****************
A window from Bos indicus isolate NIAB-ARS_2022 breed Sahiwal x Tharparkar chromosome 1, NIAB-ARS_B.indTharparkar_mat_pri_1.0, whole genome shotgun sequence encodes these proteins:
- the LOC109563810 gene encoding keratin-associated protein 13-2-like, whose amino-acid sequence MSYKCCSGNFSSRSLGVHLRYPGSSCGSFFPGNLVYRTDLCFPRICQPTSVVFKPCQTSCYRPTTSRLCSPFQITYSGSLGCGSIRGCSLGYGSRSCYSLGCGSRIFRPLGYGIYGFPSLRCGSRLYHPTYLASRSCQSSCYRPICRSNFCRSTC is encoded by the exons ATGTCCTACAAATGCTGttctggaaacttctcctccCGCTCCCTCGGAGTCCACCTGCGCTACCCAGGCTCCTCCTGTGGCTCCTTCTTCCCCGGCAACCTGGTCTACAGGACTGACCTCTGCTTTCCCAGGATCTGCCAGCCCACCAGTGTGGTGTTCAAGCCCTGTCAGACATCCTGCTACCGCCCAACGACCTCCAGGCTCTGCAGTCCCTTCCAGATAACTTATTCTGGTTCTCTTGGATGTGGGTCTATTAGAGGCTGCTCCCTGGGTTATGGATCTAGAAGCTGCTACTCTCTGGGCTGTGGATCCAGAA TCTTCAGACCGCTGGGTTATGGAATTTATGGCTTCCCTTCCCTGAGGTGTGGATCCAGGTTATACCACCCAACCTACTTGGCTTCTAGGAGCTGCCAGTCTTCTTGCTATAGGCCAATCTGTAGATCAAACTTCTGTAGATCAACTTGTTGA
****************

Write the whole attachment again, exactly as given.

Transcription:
A window from Bos indicus isolate NIAB-ARS_2022 breed Sahiwal x Tharparkar chromosome 1, NIAB-ARS_B.indTharparkar_mat_pri_1.0, whole genome shotgun sequence encodes these proteins:
- the LOC109563810 gene encoding keratin-associated protein 13-2-like, whose amino-acid sequence MSYKCCSGNFSSRSLGVHLRYPGSSCGSFFPGNLVYRTDLCFPRICQPTSVVFKPCQTSCYRPTTSRLCSPFQITYSGSLGCGSIRGCSLGYGSRSCYSLGCGSRIFRPLGYGIYGFPSLRCGSRLYHPTYLASRSCQSSCYRPICRSNFCRSTC is encoded by the exons ATGTCCTACAAATGCTGttctggaaacttctcctccCGCTCCCTCGGAGTCCACCTGCGCTACCCAGGCTCCTCCTGTGGCTCCTTCTTCCCCGGCAACCTGGTCTACAGGACTGACCTCTGCTTTCCCAGGATCTGCCAGCCCACCAGTGTGGTGTTCAAGCCCTGTCAGACATCCTGCTACCGCCCAACGACCTCCAGGCTCTGCAGTCCCTTCCAGATAACTTATTCTGGTTCTCTTGGATGTGGGTCTATTAGAGGCTGCTCCCTGGGTTATGGATCTAGAAGCTGCTACTCTCTGGGCTGTGGATCCAGAA TCTTCAGACCGCTGGGTTATGGAATTTATGGCTTCCCTTCCCTGAGGTGTGGATCCAGGTTATACCACCCAACCTACTTGGCTTCTAGGAGCTGCCAGTCTTCTTGCTATAGGCCAATCTGTAGATCAAACTTCTGTAGATCAACTTGTTGA